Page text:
• Order entry and processing focuses on quality (to avoid mistaken orders), but double-/triple-checking creates longer lead times.

  • Warehousing – getting the balance of storing the right amount + safety stock. But this costs money (manufacturing, storage, risk of obsolescence). Penalizing for stockouts (i.e. not enough supply on hand when needed) —> order more goods than needed —> have to use promotions to sell the leftovers later on.

  • Manufacturing – the lowest fixed costs are near full machine utilization, so there’s incentive to produce as much as possible, regardless of the need for it.

  • Distribution – the lowest cost per kilo is when trucks are full —> increased lead time for shipping.

  • Such incompatible goals force the company to choose which goal is more important and align around it.

How can measures become incompatible?

  • Only measuring delivery and customer satisfaction —> manufacturing, warehousing and distribution costs would he unacceptably high.

  • People can only be measured (rewarded and reprimanded) on things under their control, but this may be at odds with the company’s goals.

  • All measures become important —> strategic goals are ignored.

  • The end result is the same mess, plus more time spent on tracking measurements and less the opportunity to turn to people to fix the conflicting priorities.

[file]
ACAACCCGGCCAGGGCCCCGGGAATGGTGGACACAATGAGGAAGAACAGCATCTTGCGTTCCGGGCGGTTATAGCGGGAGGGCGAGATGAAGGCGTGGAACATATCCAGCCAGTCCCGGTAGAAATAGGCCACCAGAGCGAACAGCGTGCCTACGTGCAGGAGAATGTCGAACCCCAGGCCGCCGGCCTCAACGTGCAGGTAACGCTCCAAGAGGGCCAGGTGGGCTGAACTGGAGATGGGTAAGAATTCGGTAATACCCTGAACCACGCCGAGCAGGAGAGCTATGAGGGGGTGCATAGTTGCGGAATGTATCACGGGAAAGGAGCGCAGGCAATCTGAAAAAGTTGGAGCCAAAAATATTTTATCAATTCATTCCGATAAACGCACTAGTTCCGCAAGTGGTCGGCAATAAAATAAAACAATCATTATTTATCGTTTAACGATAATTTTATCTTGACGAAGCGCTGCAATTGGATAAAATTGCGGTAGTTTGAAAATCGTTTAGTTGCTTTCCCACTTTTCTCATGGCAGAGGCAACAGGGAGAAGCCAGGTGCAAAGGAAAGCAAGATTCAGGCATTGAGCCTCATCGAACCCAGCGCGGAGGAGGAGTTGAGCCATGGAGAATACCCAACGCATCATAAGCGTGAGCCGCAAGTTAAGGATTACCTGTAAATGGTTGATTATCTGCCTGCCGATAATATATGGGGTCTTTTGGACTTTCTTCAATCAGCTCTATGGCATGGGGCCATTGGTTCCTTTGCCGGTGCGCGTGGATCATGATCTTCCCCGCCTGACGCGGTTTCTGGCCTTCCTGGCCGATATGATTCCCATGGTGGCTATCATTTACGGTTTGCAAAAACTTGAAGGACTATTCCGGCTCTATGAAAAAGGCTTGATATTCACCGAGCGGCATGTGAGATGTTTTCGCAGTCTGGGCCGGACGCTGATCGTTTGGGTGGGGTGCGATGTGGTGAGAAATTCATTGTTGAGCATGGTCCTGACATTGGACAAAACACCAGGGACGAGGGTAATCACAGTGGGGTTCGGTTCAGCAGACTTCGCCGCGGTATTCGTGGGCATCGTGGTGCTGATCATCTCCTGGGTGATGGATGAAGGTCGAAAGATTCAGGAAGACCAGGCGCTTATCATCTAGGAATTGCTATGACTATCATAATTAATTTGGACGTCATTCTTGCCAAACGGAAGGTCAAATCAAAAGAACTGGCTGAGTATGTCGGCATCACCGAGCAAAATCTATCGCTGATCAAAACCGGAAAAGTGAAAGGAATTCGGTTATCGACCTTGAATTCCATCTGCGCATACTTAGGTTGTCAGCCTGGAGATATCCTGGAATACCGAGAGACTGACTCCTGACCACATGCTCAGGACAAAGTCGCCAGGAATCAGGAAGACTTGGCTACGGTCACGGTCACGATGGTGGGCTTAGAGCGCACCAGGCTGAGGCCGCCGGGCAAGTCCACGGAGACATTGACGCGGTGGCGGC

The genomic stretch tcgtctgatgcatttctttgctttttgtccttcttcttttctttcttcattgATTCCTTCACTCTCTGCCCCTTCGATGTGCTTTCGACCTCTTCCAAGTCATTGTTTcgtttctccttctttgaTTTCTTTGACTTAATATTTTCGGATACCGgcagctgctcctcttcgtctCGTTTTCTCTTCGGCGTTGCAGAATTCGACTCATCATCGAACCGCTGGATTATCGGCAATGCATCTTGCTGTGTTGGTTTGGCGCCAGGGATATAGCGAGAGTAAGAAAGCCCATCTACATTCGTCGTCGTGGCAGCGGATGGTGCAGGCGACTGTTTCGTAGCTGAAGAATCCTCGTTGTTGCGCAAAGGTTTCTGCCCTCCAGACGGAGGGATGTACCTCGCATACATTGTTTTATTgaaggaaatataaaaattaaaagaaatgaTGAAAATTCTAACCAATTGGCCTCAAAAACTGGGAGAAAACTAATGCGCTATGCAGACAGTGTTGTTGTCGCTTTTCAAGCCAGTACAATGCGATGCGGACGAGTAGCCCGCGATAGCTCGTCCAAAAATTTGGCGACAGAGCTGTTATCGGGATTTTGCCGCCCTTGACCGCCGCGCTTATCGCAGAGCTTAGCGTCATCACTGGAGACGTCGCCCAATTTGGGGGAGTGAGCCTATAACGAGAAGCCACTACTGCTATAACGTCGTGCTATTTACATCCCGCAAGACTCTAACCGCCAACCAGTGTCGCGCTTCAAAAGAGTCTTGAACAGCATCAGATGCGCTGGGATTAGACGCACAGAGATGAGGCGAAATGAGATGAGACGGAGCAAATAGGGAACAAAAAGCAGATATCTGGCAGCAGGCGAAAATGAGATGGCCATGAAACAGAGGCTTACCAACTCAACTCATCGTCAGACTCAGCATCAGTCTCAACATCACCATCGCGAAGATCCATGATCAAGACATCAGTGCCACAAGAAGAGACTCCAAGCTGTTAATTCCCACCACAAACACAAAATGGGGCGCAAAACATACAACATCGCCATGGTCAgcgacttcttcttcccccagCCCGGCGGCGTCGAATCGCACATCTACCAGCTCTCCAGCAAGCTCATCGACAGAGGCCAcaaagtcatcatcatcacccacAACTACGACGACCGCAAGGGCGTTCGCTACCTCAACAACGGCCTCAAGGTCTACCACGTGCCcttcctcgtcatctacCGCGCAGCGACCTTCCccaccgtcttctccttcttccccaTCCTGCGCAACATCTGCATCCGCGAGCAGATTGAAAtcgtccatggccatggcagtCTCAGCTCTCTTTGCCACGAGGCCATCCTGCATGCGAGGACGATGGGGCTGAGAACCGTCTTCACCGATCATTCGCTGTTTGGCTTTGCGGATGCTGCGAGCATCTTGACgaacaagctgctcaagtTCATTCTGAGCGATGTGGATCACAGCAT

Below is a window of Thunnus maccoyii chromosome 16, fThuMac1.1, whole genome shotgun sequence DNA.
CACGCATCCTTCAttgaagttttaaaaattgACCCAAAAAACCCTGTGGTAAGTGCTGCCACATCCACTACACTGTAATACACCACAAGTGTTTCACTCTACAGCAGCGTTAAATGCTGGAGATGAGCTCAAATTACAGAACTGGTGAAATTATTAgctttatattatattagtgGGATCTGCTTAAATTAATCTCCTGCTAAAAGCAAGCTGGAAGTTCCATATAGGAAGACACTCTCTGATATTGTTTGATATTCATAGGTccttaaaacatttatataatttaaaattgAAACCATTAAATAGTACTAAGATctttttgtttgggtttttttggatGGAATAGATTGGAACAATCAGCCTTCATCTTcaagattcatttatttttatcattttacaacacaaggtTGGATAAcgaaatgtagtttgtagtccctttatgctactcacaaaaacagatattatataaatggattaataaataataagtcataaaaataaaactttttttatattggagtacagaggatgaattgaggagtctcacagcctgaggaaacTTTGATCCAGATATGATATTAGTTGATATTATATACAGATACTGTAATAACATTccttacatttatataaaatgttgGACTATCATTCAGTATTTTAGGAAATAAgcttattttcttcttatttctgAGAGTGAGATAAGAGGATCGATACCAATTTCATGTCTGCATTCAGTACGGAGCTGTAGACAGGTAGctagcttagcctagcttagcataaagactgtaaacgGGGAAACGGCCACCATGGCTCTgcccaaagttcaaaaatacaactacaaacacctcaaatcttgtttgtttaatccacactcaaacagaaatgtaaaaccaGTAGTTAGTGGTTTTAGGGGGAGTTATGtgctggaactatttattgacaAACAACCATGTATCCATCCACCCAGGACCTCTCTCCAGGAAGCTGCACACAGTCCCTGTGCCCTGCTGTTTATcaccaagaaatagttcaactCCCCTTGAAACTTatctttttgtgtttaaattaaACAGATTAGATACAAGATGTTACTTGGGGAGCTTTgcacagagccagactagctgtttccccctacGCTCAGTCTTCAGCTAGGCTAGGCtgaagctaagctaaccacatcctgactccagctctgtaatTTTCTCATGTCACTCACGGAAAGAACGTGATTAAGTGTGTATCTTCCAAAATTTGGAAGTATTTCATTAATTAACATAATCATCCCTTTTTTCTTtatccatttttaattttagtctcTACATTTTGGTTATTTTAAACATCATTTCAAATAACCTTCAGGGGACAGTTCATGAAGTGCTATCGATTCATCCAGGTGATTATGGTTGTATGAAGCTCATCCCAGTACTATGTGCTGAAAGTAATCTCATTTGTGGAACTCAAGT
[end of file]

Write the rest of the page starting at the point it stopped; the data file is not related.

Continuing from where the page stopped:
Take a Goal You Want and Turn It into Something You Don’t

  • Introducing measures for employees makes them self-interested at the expense of the firm’s interests.

  • Targets may lead employees to cut corners but rationalize it with the “greater good” of meeting the goal. Removal of human judgement from the process.

  • Using directions (not directives) helps employees better judge what to do.

  • Measures are supposed to help manage, not becoming the way to manage.

  • The BSC and other metrics don’t help achieve the main goal, they replace it with the goals you don’t want.

  • Much easier to focus on measurable goals (vs soft goals) and creativity gets the back seat.

  • Replacing management with measurement is a recipe for disaster. And that’s why competent managers matter.

Part 3.